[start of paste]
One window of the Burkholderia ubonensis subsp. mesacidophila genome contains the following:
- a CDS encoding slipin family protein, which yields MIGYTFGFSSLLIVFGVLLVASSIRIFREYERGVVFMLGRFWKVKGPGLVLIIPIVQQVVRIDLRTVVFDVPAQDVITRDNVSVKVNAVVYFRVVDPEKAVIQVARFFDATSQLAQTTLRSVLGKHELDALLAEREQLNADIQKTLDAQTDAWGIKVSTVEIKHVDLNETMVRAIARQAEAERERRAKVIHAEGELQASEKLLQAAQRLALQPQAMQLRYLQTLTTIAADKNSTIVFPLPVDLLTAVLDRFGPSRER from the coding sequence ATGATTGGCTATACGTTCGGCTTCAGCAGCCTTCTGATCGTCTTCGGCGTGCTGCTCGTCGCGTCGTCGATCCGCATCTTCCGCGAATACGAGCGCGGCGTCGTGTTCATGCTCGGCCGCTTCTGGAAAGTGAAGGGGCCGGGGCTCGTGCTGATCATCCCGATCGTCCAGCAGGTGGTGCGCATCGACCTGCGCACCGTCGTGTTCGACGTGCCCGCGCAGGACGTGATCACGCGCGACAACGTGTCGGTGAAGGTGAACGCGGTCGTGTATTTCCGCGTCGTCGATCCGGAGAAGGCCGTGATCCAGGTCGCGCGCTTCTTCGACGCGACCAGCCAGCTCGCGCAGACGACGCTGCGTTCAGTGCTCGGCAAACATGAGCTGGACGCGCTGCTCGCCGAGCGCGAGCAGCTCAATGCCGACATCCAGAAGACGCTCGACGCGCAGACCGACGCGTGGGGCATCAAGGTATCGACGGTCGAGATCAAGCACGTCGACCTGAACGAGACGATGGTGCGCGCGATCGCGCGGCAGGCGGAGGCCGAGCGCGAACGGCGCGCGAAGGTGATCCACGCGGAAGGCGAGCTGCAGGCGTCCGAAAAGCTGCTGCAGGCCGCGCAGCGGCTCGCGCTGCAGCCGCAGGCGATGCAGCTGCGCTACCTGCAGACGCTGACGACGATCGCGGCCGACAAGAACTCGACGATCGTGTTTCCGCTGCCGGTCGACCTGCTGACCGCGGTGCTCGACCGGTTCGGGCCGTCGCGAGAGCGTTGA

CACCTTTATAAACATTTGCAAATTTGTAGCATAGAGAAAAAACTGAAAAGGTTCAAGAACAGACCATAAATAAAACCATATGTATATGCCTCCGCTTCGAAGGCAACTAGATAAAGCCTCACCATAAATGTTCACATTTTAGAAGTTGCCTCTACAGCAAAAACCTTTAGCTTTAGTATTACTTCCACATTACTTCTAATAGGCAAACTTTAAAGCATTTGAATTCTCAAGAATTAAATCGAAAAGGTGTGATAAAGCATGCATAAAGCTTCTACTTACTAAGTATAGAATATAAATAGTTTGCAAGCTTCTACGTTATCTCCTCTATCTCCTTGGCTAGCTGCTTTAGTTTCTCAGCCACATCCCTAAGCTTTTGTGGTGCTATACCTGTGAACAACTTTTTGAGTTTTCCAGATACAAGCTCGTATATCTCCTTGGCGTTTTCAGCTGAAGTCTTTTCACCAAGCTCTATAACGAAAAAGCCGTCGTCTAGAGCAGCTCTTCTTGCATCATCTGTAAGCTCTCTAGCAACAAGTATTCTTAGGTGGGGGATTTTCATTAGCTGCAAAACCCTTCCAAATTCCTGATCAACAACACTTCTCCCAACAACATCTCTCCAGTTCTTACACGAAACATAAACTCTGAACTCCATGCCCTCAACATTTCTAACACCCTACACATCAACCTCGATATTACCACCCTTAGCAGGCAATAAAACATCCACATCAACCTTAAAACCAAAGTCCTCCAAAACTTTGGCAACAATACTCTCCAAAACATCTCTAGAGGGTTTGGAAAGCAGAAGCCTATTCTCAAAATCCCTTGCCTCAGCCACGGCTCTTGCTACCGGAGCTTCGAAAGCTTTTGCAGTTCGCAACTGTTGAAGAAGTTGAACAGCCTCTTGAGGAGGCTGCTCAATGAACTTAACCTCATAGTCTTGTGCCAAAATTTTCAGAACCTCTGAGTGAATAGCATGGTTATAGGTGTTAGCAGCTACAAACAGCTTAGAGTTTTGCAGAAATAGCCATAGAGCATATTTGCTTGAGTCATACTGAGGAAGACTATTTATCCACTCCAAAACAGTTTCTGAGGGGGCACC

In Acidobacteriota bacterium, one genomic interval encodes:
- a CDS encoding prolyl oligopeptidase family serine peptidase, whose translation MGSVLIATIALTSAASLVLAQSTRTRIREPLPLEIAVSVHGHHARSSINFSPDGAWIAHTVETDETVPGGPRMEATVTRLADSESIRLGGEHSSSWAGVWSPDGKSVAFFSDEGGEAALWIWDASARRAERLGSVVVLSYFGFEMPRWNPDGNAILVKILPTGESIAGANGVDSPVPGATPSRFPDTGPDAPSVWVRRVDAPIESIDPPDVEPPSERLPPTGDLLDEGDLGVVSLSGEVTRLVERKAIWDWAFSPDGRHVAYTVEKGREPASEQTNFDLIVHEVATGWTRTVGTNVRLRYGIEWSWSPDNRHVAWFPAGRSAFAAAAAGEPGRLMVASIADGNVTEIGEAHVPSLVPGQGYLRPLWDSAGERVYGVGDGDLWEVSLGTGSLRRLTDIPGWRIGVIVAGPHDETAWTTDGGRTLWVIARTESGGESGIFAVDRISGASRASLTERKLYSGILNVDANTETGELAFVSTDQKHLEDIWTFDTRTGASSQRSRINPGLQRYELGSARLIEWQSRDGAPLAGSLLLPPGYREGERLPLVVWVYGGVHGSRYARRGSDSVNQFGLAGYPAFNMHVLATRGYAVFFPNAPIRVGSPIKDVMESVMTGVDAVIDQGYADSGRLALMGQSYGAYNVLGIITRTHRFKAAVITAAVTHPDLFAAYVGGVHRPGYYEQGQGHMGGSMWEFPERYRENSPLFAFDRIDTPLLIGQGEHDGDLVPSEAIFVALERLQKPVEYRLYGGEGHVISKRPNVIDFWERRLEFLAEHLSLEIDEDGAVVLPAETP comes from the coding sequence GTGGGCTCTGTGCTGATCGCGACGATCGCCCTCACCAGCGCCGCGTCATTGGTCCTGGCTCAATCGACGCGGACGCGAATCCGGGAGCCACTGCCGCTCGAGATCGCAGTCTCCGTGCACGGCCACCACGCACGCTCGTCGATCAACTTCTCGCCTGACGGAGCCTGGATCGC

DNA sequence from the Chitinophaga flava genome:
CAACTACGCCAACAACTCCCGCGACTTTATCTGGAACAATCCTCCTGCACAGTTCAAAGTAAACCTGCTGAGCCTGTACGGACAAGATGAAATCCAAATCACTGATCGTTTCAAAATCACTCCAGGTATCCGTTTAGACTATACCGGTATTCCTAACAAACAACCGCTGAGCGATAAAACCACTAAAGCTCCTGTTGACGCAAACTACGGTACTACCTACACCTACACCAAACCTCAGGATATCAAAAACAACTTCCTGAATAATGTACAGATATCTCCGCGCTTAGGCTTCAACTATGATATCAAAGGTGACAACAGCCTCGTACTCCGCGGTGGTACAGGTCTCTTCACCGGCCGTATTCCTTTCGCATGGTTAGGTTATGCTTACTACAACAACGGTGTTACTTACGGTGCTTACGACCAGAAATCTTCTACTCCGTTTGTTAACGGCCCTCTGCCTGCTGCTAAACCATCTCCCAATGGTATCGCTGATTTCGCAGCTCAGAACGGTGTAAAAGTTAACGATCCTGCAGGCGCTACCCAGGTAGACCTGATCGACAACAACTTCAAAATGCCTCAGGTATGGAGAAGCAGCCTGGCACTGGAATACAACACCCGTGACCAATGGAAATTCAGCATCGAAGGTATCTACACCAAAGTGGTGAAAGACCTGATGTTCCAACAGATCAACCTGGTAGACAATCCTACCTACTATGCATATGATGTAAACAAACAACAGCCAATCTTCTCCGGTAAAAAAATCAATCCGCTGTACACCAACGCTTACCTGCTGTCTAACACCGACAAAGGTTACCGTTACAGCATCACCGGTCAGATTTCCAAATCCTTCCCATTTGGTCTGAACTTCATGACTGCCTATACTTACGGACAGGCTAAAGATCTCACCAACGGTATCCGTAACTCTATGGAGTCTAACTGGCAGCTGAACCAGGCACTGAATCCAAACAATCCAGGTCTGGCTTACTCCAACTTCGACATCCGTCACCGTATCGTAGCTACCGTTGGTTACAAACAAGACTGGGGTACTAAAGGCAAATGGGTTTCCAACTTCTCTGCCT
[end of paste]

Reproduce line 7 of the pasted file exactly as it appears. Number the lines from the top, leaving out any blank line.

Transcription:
CAACTACGCCAACAACTCCCGCGACTTTATCTGGAACAATCCTCCTGCACAGTTCAAAGTAAACCTGCTGAGCCTGTACGGACAAGATGAAATCCAAATCACTGATCGTTTCAAAATCACTCCAGGTATCCGTTTAGACTATACCGGTATTCCTAACAAACAACCGCTGAGCGATAAAACCACTAAAGCTCCTGTTGACGCAAACTACGGTACTACCTACACCTACACCAAACCTCAGGATATCAAAAACAACTTCCTGAATAATGTACAGATATCTCCGCGCTTAGGCTTCAACTATGATATCAAAGGTGACAACAGCCTCGTACTCCGCGGTGGTACAGGTCTCTTCACCGGCCGTATTCCTTTCGCATGGTTAGGTTATGCTTACTACAACAACGGTGTTACTTACGGTGCTTACGACCAGAAATCTTCTACTCCGTTTGTTAACGGCCCTCTGCCTGCTGCTAAACCATCTCCCAATGGTATCGCTGATTTCGCAGCTCAGAACGGTGTAAAAGTTAACGATCCTGCAGGCGCTACCCAGGTAGACCTGATCGACAACAACTTCAAAATGCCTCAGGTATGGAGAAGCAGCCTGGCACTGGAATACAACACCCGTGACCAATGGAAATTCAGCATCGAAGGTATCTACACCAAAGTGGTGAAAGACCTGATGTTCCAACAGATCAACCTGGTAGACAATCCTACCTACTATGCATATGATGTAAACAAACAACAGCCAATCTTCTCCGGTAAAAAAATCAATCCGCTGTACACCAACGCTTACCTGCTGTCTAACACCGACAAAGGTTACCGTTACAGCATCACCGGTCAGATTTCCAAATCCTTCCCATTTGGTCTGAACTTCATGACTGCCTATACTTACGGACAGGCTAAAGATCTCACCAACGGTATCCGTAACTCTATGGAGTCTAACTGGCAGCTGAACCAGGCACTGAATCCAAACAATCCAGGTCTGGCTTACTCCAACTTCGACATCCGTCACCGTATCGTAGCTACCGTTGGTTACAAACAAGACTGGGGTACTAAAGGCAAATGGGTTTCCAACTTCTCTGCCT